Windows 7 Server to be 'minor release'

Microsoft said on Monday in the US that the server version of Windows 7 would not be a major release and will bear the name Windows Server 2008 R2. In the past, Microsoft has used R2 monikers to signify a product with a few new features, as opposed to major changes to a product. Microsoft declined to discuss what will be in Windows Server 2008 R2, but a spokesman confirmed that it is the server version of Windows 7. The release was due sometime in 2010, Microsoft said.

The server move calls into question just how different Windows 7 is going to be from Windows Vista on the desktop side. Steven Sinofsky, the head of development for the desktop version of Windows, has said that Windows 7 on the PC side would not make major changes to things like the kernel and driver model, but has maintained that it would be a major release of Windows.

Microsoft has said that the desktop version of Windows 7 would include a new multitouch interface, but has not talked about other features. The software maker confirmed its naming plans, following a report by ZDNet.com blogger Mary Jo Foley. Initially Foley reported that Microsoft was skipping its minor R2 release and moving straight to its next major release. However, Microsoft clarified that it indeed saw Windows 7 on the server side as a minor release.

View: Full Article @ ZDNet Australia

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What too many people fail to realise is that under the hood, Vista is a great upgrade. For the skeptical ones, you know how Server 2008 is being hearalded as "what vista should have been"? Well that's actually Vista under the hood with a few different features thrown in.
Windows 7 could be an excellent OS, all they have to do is take the bad points of Vista and fix them and everyone should be happy.

Who cares what kind of release it's going to be. Are you oh so desperate to upgrade your operating system? I'm still using XP. I don't even care about Windows 7.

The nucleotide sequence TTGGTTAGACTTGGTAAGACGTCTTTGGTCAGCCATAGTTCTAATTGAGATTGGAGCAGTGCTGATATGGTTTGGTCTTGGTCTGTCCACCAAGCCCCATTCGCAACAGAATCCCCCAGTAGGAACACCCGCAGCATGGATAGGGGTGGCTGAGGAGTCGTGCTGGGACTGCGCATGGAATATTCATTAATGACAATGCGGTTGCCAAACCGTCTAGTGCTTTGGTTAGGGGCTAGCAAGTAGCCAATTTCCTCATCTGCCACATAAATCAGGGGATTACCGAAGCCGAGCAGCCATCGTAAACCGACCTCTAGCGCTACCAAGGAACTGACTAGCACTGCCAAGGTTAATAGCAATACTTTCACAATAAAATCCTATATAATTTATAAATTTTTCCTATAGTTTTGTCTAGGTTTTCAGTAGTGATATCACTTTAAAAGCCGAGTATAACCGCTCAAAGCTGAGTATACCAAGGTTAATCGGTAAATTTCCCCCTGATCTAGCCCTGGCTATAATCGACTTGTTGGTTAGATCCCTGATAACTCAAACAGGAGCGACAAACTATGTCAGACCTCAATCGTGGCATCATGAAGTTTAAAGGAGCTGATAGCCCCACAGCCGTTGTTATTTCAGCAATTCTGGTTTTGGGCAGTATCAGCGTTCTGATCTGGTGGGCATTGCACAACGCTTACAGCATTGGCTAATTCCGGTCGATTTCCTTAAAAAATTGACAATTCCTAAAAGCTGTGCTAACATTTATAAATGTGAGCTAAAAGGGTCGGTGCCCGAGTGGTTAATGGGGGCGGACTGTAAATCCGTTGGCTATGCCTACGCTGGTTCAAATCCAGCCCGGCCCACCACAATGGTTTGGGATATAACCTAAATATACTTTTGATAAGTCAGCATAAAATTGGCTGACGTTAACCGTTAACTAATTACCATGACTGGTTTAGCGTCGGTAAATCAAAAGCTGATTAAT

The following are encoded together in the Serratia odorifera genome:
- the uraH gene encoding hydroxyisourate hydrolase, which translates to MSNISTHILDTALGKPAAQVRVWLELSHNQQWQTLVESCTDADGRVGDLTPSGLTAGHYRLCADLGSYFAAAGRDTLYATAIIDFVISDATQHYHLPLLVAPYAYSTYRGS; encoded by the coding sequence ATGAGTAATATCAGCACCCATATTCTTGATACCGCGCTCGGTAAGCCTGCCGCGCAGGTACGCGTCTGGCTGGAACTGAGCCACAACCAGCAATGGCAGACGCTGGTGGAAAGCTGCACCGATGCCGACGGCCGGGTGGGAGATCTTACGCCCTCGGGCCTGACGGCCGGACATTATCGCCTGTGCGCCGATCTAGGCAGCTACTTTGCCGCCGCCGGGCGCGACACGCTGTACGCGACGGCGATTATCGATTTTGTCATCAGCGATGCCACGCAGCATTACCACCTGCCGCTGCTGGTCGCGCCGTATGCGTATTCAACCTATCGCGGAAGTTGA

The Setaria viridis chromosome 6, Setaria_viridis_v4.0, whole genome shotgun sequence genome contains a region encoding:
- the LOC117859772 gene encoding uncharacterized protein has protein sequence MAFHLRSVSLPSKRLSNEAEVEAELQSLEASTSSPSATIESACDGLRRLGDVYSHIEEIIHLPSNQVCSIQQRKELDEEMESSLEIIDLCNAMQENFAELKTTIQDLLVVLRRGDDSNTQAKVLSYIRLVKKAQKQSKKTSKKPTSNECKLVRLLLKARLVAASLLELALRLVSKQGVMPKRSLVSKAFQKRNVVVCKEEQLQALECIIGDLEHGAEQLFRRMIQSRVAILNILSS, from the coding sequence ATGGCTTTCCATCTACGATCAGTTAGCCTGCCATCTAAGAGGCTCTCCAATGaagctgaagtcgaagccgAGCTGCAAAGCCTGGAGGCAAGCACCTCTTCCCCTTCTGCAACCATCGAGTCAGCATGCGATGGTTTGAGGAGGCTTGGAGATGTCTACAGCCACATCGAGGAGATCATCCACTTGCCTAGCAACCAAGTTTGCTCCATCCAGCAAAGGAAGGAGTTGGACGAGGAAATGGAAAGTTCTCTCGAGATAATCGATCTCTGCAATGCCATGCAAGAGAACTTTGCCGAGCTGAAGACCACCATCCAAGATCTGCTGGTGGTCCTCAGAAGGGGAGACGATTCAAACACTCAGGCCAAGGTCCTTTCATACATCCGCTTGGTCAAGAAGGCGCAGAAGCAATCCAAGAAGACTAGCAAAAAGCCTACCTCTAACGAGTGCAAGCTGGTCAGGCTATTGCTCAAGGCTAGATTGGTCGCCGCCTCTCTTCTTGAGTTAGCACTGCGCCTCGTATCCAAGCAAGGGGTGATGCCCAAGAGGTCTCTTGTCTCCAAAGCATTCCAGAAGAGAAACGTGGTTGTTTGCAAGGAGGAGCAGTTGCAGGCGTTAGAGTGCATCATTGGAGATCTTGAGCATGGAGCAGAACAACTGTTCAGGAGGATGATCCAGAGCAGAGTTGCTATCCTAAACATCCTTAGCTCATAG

Agreed. Vista and Windows 7 can rot in OS hell for all I care.

XP does everything I need it to do, and I'm already familiar with the GUI. If Microsoft would have given us the option to run Vista with the 2000/XP GUI I might have transitioned to it. But, no: They HAD to force everyone to learn a whole new menu system that didn't need to be there. They re-aranged everything when nothing needed to be re-aranged, and that's very annoying.

You add to that that there's nothing new or compelling enough in Vista to make me need to buy it, and is it any wonder that I'm sticking with XP? Why spend money on something you don't need?

(Airlink said @ #12.1)
Agreed. Vista and Windows 7 can rot in OS hell for all I care.

XP does everything I need it to do, and I'm already familiar with the GUI. If Microsoft would have given us the option to run Vista with the 2000/XP GUI I might have transitioned to it. But, no: They HAD to force everyone to learn a whole new menu system that didn't need to be there. They re-aranged everything when nothing needed to be re-aranged, and that's very annoying.

You add to that that there's nothing new or compelling enough in Vista to make me need to buy it, and is it any wonder that I'm sticking with XP? Why spend money on something you don't need?


I guess I don't understand the point to continue using software that is almost 8 years old. Yes vista wasn't that great when it came out, but right now it's really good. I don't use it as I use windows 2008 server 64, but it's still mostly vista. I don't understand why people really think that they can continue to use Windows XP for about two, or three more years. Vista runs great with 4gigs of ram and atleast 2.4gig dual core. That's really cheap hardware, and I mean if you can't run vista then it's probably time to upgrade anyway.

I hate to say it, but Windows 7 client is beginning to sound like a minor release indeed. With both the Server and Client expected to RTM the same time, it pretty much adds up that Windows 7 will actually be version 6.1. The reason I am hearing for the code name is because Steve Sinofsky likes whole numbers, but at the same time, it just does not add up why you would call the codename 'Windows 7', unless the Windows Team is considering it a 7th release of the Windows product, not technically a 7th 'version' of the NT kernel itself. We must take into account, Microsoft stop using the NT version in its branding with the release of Windows 2000 which was 5.0, XP 5.1, Server 2003 5.2.

Here is the problem I just discovered after writing the above, Microsoft could not use that logic, since it would mean that XP was the 6th release of Windows, Vista the 7th and 7 being the 8th.